It’s Time to Introduce Your Product to the World

Your product line has seen consistent growth in the U.S. so you have decided that the next logical step is to test the waters in a few different countries. This is an exciting step for a company! After the initial buzz has worn off, you are ready to start organizing and implementing an informative global qualitative research study.

When considering different country markets, you need to keep in mind that medical respondents may be used to different research procedures—or not accustomed to medical market research at all.

You can save valuable time and money if you are familiar with the way these projects are handled before getting on the plane.

Screening & Recruiting

Finding the right respondents in an unfamiliar country can be harder than you might expect. As you start to plan your study, keep in mind a few factors:

1. The medical professional who handles a particular diagnosis or therapy in the U.S. may not be the same person in another country. Your respondent may vary from country to country. Critical terminology in the screening criteria may not mean exactly what you intended in a different language.

2. Professional activities and locations of medical practice rarely are the same in each country. One example is that in some countries leading physicians may spend a very large fraction of their time teaching – factors that might screen them out with a typical U.S. designed screener.

Here are a few recommendations for the recruiting process:

1. Local sales and marketing managers in the country you are researching are your KOL’s—engage them in your project. They should be able to provide advice about where and how patients are treated, who makes the decisions on products and procedures and how the cost of medical care is covered.

2. Have the screener translated into the local language and then have it translated back to English. This should eliminate any “lost in translation” issues. When working with a local market research firm, make sure the goals of the interview are explained in detail.

3. This may seem obvious, but your screener should include the question, “Are you able to discuss ______ (specific interview topic) and explain your own experience with this procedure or patient type with us for 60 minutes?” The respondent needs to understand what the topic of discussion will be and for how long.

4. Do your homework—make sure you understand in advance the overall healthcare system in the target country—eg., Who pays for healthcare, do patients have insurance, etc.


Engaging a moderator experienced in conducting interviews for medical products is critical to the success of the interview or focus group. Medical device market research is much more complex than consumer or even pharmaceutical studies.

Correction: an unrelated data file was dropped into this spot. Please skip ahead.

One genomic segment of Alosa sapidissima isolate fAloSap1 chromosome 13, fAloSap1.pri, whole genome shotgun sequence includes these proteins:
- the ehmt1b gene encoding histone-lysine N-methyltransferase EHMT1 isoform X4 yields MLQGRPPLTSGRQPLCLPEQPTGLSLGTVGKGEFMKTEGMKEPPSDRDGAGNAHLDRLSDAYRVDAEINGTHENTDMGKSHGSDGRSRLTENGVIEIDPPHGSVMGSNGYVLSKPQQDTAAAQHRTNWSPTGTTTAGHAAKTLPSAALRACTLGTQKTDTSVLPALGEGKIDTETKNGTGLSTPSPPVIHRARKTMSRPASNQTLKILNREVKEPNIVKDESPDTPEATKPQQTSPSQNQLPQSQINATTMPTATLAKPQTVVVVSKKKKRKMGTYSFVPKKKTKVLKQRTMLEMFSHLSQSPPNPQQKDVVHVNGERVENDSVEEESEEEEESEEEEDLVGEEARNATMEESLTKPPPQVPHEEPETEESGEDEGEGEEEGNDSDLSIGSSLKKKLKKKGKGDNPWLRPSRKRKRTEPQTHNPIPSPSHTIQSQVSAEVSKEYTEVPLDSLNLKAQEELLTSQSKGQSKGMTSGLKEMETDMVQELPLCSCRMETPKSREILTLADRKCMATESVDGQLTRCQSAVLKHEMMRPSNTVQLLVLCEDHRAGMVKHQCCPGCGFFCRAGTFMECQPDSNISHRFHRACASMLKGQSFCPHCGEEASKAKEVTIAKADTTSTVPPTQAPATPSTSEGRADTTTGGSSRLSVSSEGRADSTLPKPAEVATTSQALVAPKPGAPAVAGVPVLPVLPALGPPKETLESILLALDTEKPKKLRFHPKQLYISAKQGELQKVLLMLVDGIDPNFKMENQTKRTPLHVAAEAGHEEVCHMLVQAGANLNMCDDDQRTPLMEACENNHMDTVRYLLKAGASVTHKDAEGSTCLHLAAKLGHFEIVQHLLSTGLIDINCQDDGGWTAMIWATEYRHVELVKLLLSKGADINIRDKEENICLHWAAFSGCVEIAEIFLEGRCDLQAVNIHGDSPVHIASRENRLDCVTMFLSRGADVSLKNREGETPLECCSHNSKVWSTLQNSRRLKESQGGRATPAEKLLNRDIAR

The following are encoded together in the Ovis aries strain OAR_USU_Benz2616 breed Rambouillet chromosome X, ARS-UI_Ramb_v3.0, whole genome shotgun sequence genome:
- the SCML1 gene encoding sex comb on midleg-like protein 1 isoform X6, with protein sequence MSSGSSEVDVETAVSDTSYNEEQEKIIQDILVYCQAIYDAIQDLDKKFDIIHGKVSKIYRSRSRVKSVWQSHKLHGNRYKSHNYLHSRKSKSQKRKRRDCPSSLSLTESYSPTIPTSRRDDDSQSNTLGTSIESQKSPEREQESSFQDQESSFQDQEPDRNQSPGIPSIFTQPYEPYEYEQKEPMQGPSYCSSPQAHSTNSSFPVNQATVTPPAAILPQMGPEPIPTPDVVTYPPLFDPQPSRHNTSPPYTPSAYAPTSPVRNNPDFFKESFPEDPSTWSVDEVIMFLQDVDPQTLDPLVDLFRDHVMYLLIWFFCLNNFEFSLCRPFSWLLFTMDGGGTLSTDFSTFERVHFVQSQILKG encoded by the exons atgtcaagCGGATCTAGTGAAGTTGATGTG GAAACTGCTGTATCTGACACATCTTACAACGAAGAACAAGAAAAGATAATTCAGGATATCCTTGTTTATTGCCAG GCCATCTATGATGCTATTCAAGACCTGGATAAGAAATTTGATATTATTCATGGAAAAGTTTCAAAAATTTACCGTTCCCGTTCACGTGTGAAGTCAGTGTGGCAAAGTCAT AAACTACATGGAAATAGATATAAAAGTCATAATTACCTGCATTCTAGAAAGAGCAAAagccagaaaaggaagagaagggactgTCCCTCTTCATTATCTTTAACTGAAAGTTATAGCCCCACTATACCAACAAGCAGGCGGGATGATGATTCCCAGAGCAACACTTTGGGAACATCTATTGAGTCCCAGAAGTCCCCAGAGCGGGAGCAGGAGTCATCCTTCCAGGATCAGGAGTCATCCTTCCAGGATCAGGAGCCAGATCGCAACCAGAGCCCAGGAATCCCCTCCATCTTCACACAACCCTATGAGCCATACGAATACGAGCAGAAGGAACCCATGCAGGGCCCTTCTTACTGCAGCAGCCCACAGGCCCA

Consider prepping your moderator with:

1. A detailed written statement of the project goals.
2. Discussion guides in English and the local language.
3. An orientation conference call with moderator and marketing team.
4. A/V recordings of prior interviews using the same discussion guide (if using a different moderator in each country)

InforMedix has discovered that we are most successful when we have started the interviewing/moderating process in the U.S. and then moved on to London to be able to continue in English. Granted, many medical professionals are able to participate in English-language research in numerous countries, however, it’s best to get a solid base before heading to non-English speaking countries.

Respondent Incentives and Confidentiality

Allow the local researchers in each country to recommend honoraria for the respondents. We have seen honoraria include cash, checks, gift cards and even gift-wrapped presents.

With increasing restrictions in the U.S. over the past few years, the country is approaching the high level of confidentiality proscribed in most European countries. Germany and Italy are especially wary about communication between manufacturers and clinicians. Learn in advance if you may offer an honorarium.

Simultaneous Translation

“Simtrans” is one of our favorite aspects of foreign-language qualitative research. With a skilled translator behind the glass with the marketing/product team, the session can almost seem like it’s happening in real-time English. The translators need less training, but should be provided with the discussion guide and a quick briefing beforehand.

The Final Report

When you are collaborating with an outside market research firm like InforMedix, you should expect a comprehensive report which incorporates all the countries involved in the research. Do not accept consolidated results from multi-country zones such as “Europe”, “Asia”, “Latin America”. Learning the differences between research findings in individual countries will be worth the effort when the conclusions are applied to product development, marketing and sales. Transcripts are also a standard part of the report. 


By now, it may be obvious that a multi-country project can involve several specialized research vendors. Even the largest multinational market research firms will probably not have the staff on board to handle every aspect of a large project in many countries.  The team you select needs to have the experience of collaborating on a multi-national market research study. They will be able to take some of the decision-making off your checklist so you can focus on your product and the market.

Remember, it’s good news to be in this growth position—enjoy it and make it happen!

Contact us to with questions about international medical research at 847-764-8901.